Day 10 Up and Over Pass #2 (Graves Creek to Polebridge) She said:

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Morning view from our tent.

This was one of those mornings where I got to unzip the tent door and look out on a beautiful scene. This time it was a pretty little stream about 20′ away, Hans had water boiling for coffee, and the sun was already out. Perfect.  Im glad I didn’t yet know how hard todays ride would be.

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5 mile downhill ride!

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Gathering drinking water along the trail.

We climbed the Whitefish Divide; 2 miles of climbing up a rutted road of loose gravel and very round, rolling rocks. I had to stop and push a few times but walking in bike shoes was no easier so I’d get back on and race along at about 3 mph.  I was absolutely exhausted by the time I finally got to stop pedaling. Hans on the other hand, scurried right up and was waiting for me on top. He made the mistake of scolding me for not drinking enough water (OK, he was right but I was not in any mood for his advice right then) so I chose to skip the photo opportunity and continue right over the top and head down. What a ride!!! We coasted along for about 5 miles without having to pedal. I went from being tired and frustrated to euphoric in just a few minutes.

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The entire “town” of Polebridge.

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Best bakery in the world.

Our day ended with a dusty ride  into a town 5 miles off our route but several people had told us Polebridge was a must-see.  I must say that when we finally got there I was dumbfounded to see that Polebridge is really nothing more than a general store, a rafting rental shop, and a restaurant. 10 extra miles for this??  We flopped our sweaty dusty selves down at the bar while we waited for a table (the place was packed) and watched some incredible looking food come out of the kitchen.  We enjoyed one of the best meals ever while listening to the locals chat about the condition of the river and the great raft trips they were doing. P1020390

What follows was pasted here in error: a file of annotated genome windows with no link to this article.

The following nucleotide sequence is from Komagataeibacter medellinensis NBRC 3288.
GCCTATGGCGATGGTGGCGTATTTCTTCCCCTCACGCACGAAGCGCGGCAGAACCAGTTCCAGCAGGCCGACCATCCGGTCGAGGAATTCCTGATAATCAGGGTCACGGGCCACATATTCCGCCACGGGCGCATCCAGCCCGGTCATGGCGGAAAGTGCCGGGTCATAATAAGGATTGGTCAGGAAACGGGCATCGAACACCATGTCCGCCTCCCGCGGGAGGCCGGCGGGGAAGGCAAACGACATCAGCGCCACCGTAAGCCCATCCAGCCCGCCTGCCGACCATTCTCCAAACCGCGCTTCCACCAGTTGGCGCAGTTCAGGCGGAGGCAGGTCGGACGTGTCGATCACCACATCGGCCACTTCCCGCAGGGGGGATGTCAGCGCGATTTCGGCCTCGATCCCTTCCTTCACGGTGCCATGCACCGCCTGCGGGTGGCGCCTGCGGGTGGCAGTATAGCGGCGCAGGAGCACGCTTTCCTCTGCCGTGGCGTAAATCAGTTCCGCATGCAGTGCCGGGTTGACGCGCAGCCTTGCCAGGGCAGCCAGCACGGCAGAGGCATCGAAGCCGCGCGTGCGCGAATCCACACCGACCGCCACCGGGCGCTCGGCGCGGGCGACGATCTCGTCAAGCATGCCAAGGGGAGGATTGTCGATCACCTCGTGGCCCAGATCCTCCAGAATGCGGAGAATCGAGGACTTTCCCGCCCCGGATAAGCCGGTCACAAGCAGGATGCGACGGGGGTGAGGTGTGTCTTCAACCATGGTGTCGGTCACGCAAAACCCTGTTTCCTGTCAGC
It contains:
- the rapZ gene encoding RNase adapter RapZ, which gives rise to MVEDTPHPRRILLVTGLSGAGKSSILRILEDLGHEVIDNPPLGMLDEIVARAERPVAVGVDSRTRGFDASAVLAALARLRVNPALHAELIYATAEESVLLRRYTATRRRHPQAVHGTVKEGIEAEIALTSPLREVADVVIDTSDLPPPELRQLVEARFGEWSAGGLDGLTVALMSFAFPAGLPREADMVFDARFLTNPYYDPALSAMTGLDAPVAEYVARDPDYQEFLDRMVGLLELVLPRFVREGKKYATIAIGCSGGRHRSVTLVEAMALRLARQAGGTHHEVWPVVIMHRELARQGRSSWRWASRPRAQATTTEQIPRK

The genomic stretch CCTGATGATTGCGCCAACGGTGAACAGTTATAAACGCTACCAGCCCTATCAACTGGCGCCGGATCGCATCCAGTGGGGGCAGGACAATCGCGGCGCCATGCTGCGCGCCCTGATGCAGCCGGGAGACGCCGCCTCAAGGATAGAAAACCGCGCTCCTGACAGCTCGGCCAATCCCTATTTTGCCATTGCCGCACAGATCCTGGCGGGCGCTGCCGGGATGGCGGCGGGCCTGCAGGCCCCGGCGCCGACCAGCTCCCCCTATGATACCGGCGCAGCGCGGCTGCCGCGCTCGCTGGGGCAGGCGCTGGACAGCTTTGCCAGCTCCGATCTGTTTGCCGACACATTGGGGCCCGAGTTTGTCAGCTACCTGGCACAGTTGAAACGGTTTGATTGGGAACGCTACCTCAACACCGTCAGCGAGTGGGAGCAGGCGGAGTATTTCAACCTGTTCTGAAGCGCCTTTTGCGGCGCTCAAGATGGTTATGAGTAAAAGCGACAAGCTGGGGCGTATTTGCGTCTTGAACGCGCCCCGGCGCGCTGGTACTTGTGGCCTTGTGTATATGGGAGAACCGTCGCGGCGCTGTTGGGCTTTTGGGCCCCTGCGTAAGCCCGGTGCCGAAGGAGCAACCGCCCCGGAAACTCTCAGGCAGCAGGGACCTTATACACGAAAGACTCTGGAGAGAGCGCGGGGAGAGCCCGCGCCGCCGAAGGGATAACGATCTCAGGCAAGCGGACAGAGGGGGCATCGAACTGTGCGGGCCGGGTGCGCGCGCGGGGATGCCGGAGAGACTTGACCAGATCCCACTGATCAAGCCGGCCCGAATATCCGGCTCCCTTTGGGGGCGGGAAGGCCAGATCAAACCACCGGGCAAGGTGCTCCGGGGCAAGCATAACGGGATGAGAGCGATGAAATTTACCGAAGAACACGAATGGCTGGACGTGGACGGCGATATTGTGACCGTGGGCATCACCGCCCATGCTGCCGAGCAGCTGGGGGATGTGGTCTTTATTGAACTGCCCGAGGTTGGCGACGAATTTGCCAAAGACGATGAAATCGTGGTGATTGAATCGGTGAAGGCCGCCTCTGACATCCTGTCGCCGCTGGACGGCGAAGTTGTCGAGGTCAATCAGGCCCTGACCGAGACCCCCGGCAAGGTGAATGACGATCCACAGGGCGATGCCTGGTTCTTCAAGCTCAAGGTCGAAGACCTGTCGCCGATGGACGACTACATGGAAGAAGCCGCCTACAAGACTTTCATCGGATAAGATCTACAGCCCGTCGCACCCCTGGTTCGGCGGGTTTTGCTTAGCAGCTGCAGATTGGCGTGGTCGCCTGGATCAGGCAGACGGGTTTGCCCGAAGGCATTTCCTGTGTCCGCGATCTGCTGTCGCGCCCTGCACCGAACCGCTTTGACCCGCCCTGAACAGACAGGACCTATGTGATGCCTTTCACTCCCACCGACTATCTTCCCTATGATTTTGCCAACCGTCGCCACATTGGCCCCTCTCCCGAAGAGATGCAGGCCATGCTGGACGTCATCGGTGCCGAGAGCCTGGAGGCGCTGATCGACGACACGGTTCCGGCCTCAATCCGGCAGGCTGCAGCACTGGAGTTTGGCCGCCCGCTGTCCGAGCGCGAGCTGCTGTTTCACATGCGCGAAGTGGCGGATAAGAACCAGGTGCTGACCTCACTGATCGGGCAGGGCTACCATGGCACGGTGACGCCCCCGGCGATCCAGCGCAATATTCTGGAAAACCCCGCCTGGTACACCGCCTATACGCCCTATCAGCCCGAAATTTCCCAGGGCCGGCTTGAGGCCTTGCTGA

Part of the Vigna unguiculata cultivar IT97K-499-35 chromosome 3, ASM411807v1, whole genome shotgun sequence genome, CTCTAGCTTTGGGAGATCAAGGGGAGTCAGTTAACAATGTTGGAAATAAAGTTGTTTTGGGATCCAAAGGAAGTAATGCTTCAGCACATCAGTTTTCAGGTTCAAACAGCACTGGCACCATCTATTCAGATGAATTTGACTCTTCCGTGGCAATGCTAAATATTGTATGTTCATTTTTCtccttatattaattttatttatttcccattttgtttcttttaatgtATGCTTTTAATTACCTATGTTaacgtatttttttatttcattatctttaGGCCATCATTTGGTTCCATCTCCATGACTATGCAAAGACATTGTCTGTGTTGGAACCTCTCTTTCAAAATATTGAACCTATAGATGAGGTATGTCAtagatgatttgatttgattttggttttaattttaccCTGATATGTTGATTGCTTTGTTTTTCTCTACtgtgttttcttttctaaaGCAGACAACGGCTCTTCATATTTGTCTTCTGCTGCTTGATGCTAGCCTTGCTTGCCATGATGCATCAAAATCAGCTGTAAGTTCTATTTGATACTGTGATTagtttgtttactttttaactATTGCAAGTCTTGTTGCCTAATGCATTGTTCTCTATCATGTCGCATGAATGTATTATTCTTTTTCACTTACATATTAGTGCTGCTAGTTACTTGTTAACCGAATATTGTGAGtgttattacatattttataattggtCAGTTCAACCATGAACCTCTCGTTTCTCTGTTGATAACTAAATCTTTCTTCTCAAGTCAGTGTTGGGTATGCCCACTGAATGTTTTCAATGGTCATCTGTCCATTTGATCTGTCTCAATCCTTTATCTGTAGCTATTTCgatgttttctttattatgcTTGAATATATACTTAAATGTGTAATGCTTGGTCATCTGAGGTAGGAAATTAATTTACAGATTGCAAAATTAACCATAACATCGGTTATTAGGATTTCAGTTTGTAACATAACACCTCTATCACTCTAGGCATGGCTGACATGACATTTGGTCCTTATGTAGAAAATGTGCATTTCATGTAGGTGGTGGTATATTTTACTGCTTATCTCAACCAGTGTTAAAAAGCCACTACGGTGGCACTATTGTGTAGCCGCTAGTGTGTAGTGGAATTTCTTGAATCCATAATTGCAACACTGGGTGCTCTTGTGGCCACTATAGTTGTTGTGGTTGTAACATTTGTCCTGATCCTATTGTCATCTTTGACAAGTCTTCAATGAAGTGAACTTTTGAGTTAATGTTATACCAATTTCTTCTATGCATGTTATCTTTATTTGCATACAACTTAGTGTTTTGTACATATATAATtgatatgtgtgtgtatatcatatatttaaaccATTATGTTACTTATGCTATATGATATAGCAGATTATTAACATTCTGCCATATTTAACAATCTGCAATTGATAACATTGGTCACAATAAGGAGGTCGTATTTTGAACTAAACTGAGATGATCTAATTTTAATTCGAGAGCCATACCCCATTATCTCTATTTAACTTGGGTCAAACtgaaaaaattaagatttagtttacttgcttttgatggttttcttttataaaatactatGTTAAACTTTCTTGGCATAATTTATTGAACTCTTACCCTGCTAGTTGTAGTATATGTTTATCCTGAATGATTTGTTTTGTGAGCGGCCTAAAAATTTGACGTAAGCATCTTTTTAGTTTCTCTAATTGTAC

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Hanging out at the Hostel. Hans contemplates tomorrows ride while there is still daylight.

Our guide book and maps only show icons for places to sleep, it does’t specify whether it’s a hotel or a hostel or a lodge or a dude ranch so we weren’t surprised to learn that there are no hotels here,  just one hostel a little ways down the road.  With an outhouse.  Without electricity. But they did have a hot shower and we were the only guests in the room with 8 beds so we felt lucky to have a warm place  to roll out our sleeping bags. P1020401

In the morning we went back to the restaurant but it was closed so we followed the crowd to the little general store and found the best bakery in the world inside. Huckleberry muffins, huckleberry scones, huckleberry pancakes, huckleberry coffee, I guess it’s huckleberry season.  They tell us this is an especially good year for the berries and that means the bears are fat and happy (and probably not looking for any human food supplements).

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